Michigan House Dems propose legislation to incentivize home solar and batteries

The bills would offer utility rebates for solar and battery storage and require operators to recognize those systems as grid assets. Low-income customers would receive higher incentives.

Two bills introduced into the Michigan House Thursday aim to incentivize solar and battery storage systems in Michigan through rebates and grid connectivity, emphasizing access for low-income customers.

Under House Bill 4840, customers who install solar and battery storage would be eligible to receive rebates of $500 per kilowatt for solar systems and $300 per kilowatt-hour for batteries. Those rebates would be doubled for low- and middle-income families. The rebates would be provided by electric service providers. 

Creating incentives for low-income customers to invest in solar and battery storage is important for building “solar freedom” and energy equity, according to John Delurey, a director with the group Vote Solar that advocated for the bill.

“We believe people deserve the right to power their homes however they want; solar freedom is important,” said Delury. “But that choice is a little easier for people with discretionary income to go solar, invest in a battery, and invest in their home. And so we believe this is important to ensure everybody can access these resources.”

Low-income neighborhoods are often served by older, more vulnerable electric grid infrastructure and are hit harder by power outages.

“We believe that it is important for the entire energy grid to send solar and batteries to low-income communities because that is where the energy grid is often most outdated or most in need of upgrades,” he said. 

The rebates would also help people who rely on electricity for medical needs, according to Dr. Laura Sherman, nonprofit advocacy group Michigan Energy Innovation Business Council President.

“This is trying to focus on the folks who really can’t afford these technologies but have critical needs for electricity like keeping medicines cold,” Sherman told Planet Detroit. “Enabling families, including those most vulnerable to outages in low-income communities, to invest in solar and battery storage systems will allow these individuals to generate their own power and support the grid.”

Delurey recognizes that the incentives are modest, particularly considering the high solar and batter storage costs.

“Neither incentive pays for the system outright; neither is high enough to receive a free solar system or battery,” he said. “But it creates new pathways for innovative financing and opens up new channels for people to access these resources.”

A second bill, HB 4839, would require the Michigan Public Service Commission to establish rules that allow solar and battery storage systems to operate as virtual power plants that provide grid services such as load reduction, demand response, and voltage support. Such rules could enable owners of distributed energy resources like solar and battery to receive payment for such services.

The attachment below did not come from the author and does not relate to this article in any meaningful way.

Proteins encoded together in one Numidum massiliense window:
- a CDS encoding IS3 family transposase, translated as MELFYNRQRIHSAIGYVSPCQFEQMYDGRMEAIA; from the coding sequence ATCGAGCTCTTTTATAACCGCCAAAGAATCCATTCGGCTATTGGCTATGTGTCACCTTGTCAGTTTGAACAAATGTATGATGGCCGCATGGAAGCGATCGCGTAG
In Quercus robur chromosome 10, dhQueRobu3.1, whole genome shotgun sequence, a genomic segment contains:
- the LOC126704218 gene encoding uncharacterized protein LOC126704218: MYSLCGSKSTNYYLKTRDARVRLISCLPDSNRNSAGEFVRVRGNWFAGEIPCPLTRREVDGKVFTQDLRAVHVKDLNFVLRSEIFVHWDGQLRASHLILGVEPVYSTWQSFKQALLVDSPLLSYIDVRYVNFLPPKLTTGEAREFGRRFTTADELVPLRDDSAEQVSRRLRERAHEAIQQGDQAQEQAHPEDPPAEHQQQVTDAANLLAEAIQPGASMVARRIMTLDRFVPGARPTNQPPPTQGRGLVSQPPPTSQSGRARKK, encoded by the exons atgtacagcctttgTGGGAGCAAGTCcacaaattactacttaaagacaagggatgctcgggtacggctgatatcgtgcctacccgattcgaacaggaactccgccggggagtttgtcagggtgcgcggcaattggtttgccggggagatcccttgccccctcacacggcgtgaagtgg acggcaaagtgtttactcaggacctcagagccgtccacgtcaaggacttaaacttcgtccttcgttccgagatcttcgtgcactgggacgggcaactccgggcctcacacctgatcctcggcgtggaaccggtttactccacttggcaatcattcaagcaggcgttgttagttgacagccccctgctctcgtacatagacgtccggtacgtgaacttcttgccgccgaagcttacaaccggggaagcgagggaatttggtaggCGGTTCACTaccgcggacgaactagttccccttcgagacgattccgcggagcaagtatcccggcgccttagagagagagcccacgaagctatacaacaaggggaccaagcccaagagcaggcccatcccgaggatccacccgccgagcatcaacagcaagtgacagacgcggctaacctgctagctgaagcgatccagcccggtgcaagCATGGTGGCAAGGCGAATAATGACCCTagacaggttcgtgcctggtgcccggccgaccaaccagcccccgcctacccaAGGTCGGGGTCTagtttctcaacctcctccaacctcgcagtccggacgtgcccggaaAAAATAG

It’s unclear how much support these bills will get outside the Democrat-controlled House. No Republicans signed on to sponsor either bill. 

Investor-owned utilities have expressed a lack of support for distributed generation resources like homeowner-owned solar and batteries. DTE spokesperson Brad Carroll said the company is reviewing the proposed legislation and has no comment.

The bills follow three House bills introduced on June 14, also sponsored exclusively by Democrats, that would pick up the pace for Michigan’s renewable energy standard, empower the MPSC to consider climate and energy equity, and ramp up energy efficiency in low-income areas. 

HB 4759 would set a renewable energy standard for Michigan of 60% by 2030 and a 100% carbon-free energy target by 2035, placing Michigan among the fastest states to decarbonize. HB 4760 would allow the Michigan Public Service Commission to consider climate and energy equity in its decisions, such as in rate cases and integrated resource plans. And HB 4761 would add new energy efficiency rules for utilities and require them to prioritize lower-income communities in energy efficiency projects.

The bills follow two pro-solar Senate Bills introduced earlier this year with bipartisan support. In March, two tie-barred bills were introduced in the Michigan Senate – SB 152 and 153– enabling community solar in Michigan. And in May, Senate Bill 362, which would remove the “solar cap” or cap on participation in distributed generation (DG) programs run by utilities, was introduced in May. 

For Delury, these bills are about catching Michigan’s distributed energy development up to other Great Lakes states.

“Michigan is so far behind where it should be and where neighboring states are – Illinois and Minnesota have been incentivizing people to go solar for years. We think that customers are increasingly demanding access to these resources. And that it benefits the whole grid to have a distributed energy system,” Delury said. “This is long overdue.”


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